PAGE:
1996: Students take over Parkway

Students take over Parkway

Tracey O’Reilly of the Student Education Alliance, a fledgling high school lobby group which has been very active since a mass demonstration of its own this summer. O’Reilly presented a mock report card to the Tobin government giving them failing grades for cutting public exams, implementing a user fee on busses while some students can’t afford a decent lunch, the cancellation of extra-curricular activities and the utter lack of consultation with young people on the future of education in Newfoundland. “Education is essentially about options and we can never ever let the boys and girls at Confederation Building take them away,” she said.

Actor-turned-activist Greg Malone also spoke at the rally, blasting the government for its mismanagement of natural resources and its failure to provide accessible education to the young people of the province. “We give away our fish, we give away our trees, we give away our nickel, we give away our iron, we give away our hydro. About the only thing we don’t give away in this country is an education,” Malone shouted to the cheering crowd. Malone also said that the deficit crisis is a myth propagated by right-wing think-tanks like the Fraser Institute and corporate driven newspapers like The Globe and Mail, which he called “Toronto’s national newspaper.” “The guys making $6-million or $9-million a year, plus perks, are telling us that the country is in an economic mess and we’re in a financial crisis because some woman getting an extra $30 on welfare is on a spending spree that’s driving the country into the ground,” he said. “We don’t have a deficit,” Malone shouted. “We have deceit.”

After the rally about 1,500 students marched up the Prince Philip Parkway, carrying a black wooden casket with the word ‘education’ written on it, to bring their message to Confederation Building and the provincial government. But when they got there security had locked the doors, and while most students began to assemble on the steps of the building, many began banging on the glass doors demanding that security let them inside. The sounds of glass thumping soon came from inside Confederation Building, however, as a group of mostly high-school students who sneaked in through a side-entrance began to beat on a set of inner doors as they tried to meet the other protestors in the middle. Eventually a small group was let inside to place the black casket in the main lobby before quickly being escorted back outside.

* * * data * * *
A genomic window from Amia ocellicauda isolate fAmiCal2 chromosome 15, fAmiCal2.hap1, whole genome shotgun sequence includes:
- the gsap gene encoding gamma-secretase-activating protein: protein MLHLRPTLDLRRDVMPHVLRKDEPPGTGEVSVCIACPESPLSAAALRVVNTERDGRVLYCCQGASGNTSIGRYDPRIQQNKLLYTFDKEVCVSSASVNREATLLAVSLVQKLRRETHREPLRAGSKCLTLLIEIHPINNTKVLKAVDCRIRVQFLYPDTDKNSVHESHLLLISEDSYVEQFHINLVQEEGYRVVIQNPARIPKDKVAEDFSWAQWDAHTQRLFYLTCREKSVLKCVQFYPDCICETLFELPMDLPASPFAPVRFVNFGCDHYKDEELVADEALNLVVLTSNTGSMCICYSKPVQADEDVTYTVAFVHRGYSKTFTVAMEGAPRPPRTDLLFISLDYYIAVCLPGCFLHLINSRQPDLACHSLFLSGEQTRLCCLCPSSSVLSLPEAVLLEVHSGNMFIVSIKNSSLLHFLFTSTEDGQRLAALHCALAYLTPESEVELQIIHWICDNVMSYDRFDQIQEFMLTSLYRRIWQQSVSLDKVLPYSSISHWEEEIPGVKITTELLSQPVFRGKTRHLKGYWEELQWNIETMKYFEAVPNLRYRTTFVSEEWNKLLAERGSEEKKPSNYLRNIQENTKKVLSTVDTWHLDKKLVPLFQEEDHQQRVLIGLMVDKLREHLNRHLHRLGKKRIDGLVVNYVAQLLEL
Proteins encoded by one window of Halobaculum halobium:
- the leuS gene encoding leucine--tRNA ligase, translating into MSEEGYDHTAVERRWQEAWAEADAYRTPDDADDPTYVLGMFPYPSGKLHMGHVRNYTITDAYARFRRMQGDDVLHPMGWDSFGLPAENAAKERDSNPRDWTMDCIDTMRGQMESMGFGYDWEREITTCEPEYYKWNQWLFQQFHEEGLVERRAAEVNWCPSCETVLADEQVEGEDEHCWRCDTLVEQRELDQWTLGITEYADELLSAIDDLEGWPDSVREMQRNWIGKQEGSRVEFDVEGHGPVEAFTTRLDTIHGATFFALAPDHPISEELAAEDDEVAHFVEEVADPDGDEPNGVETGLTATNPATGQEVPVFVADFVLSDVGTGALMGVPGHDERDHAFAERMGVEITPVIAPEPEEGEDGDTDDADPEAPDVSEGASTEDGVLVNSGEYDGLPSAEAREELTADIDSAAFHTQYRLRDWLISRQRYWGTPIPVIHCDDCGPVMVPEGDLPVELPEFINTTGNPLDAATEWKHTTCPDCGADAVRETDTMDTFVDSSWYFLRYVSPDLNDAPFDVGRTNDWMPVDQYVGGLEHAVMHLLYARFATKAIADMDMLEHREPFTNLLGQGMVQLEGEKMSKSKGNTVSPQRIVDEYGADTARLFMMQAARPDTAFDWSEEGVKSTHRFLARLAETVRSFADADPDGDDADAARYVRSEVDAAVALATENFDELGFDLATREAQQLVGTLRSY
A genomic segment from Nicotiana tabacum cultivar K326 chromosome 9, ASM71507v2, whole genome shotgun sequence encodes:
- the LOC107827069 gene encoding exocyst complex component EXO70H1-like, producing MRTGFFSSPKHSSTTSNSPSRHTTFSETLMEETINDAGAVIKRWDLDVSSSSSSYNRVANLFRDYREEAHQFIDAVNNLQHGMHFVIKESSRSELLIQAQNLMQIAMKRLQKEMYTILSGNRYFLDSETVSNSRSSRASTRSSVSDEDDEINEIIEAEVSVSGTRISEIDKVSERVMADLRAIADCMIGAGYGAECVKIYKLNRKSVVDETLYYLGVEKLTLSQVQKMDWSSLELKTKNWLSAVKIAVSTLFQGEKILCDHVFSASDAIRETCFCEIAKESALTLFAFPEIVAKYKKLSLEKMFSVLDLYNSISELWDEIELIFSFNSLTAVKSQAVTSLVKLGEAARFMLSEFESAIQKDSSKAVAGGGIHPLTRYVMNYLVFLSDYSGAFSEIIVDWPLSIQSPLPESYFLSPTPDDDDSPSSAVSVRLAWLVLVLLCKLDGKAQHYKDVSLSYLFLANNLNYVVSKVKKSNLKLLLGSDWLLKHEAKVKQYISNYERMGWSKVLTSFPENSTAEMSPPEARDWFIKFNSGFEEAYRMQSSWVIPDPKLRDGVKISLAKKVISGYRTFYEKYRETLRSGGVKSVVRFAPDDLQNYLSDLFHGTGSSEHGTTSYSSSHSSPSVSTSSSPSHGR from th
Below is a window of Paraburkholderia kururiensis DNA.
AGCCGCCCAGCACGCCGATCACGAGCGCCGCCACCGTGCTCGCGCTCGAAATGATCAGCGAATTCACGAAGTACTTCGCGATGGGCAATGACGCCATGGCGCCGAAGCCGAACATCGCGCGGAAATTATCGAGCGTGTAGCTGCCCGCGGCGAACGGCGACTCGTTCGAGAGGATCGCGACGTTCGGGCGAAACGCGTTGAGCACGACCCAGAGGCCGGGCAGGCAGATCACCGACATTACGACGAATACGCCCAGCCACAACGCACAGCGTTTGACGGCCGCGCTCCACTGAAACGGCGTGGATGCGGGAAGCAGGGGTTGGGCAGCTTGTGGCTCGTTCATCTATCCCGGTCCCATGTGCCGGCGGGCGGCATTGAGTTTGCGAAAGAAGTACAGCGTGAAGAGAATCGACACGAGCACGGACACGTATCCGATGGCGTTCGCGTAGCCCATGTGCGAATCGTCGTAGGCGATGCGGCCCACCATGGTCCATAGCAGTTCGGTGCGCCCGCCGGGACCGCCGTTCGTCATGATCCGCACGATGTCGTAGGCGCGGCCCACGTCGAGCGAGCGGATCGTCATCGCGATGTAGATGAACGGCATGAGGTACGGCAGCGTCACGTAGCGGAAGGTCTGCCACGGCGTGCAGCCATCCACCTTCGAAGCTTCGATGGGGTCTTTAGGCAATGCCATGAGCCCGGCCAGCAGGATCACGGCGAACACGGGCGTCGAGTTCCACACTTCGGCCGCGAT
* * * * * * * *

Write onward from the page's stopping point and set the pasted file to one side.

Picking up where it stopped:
The students rallied for about 30 minutes before Education Minister Roger Grimes came out to face them. But when he arrived Loyola Carey, chair of the Newfoundland and Labrador Federation of Students, said it was his intention to make government listen to students for a change. “This time Mr. Grimes is coming to listen,” Carey said. “I’ve listened since I was knee high to a grasshopper and now it’s my turn to speak. Students occupied the east-bound lane of the Parkway on their way to Confederation Building. “I’m tired of hearing a lot of wind and nothing coming behind it.” Carey read a list of demands to the minister, saying students want a tuition freeze, with the eventual phasing out of tuition completely, and that students receive grants to attend school instead of loans. When Grimes was finally allowed to speak he was greeted with chants of “bullshit” from the crowd. “It’s always a positive contribution to a debate to say something like that. It’s very helpful to the discussion,” Grimes said to the crowd. Grimes eventually gave the crowd the non-committal reply it expected. “We’ve had a lot of discussions over the eight months that I’ve been education minister with your student representatives and all I can say is we’ve taken the issue seriously,” Grimes said. The education minister quickly went back inside, dodging demands from the crowd to know how much Grimes paid for his education during the days that MUN offered free tuition to all Newfoundlanders.

Carey was quite obviously not impressed with what Grimes had to say. “You ever hear the saying ‘same old, same old?'” Carey asked the crowd. “Well, add a word onto it: Same old, same old bullshit.” The majority of students then moved to occupy the four-lane stretch of the Parkway immediately in front of Confederation Building. The impromptu sit-in lasted for about 20 minutes before the crowd realized that traffic was being re-routed and quickly moved down the road to have a seat in the middle of the Parkway’s intersection with Higgin’s Line. By now the crowd was down to about 600 people, but continued to chant loudly and for more than 20 minutes backed up traffic for miles, causing some frustrated commuters to drive their cars over the curb and up sidewalks to get around the mass of protestors. The protest was part of a national week of action being organized by the Canadian Federation of Students. Students across Atlantic Canada held simultaneous, but smaller, demonstrations in their respective cities to protest government cutbacks.

Originally published in The Muse on October 25, 1996.

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